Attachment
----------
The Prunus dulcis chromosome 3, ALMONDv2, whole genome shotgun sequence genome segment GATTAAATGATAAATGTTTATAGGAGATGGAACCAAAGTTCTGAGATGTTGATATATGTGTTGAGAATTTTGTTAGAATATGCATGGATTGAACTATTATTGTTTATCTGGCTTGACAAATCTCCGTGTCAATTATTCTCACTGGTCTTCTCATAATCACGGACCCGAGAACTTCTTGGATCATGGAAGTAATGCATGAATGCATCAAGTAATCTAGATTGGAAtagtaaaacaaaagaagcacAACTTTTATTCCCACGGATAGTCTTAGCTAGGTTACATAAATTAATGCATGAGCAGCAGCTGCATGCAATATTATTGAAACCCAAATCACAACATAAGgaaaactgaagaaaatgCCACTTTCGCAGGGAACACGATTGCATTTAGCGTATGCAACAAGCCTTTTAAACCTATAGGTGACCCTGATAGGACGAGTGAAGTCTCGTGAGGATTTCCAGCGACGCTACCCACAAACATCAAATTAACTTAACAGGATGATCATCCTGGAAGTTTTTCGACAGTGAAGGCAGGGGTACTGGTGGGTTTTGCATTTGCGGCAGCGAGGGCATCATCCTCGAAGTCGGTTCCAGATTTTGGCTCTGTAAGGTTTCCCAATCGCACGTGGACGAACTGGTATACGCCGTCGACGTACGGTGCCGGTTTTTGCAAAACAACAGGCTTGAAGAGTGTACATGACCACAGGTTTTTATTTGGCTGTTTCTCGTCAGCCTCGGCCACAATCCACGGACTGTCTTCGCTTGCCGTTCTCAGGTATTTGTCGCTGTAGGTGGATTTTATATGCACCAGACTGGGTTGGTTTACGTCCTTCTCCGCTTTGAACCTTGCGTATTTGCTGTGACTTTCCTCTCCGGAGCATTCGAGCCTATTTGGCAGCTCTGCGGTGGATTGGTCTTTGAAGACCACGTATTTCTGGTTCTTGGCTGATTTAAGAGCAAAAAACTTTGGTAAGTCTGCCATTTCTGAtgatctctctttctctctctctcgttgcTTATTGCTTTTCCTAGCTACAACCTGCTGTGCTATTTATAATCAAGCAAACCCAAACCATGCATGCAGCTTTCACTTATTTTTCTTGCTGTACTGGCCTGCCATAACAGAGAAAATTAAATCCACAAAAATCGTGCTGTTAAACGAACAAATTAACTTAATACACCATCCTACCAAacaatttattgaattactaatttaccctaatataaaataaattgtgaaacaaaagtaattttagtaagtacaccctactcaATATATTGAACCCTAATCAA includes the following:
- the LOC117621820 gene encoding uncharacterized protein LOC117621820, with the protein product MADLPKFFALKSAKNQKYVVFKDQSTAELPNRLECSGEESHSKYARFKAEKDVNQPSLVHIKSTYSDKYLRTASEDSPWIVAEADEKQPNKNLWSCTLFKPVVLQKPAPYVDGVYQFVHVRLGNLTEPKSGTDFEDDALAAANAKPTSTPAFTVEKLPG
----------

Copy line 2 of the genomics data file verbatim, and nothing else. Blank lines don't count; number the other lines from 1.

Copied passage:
- the LOC117621820 gene encoding uncharacterized protein LOC117621820, with the protein product MADLPKFFALKSAKNQKYVVFKDQSTAELPNRLECSGEESHSKYARFKAEKDVNQPSLVHIKSTYSDKYLRTASEDSPWIVAEADEKQPNKNLWSCTLFKPVVLQKPAPYVDGVYQFVHVRLGNLTEPKSGTDFEDDALAAANAKPTSTPAFTVEKLPG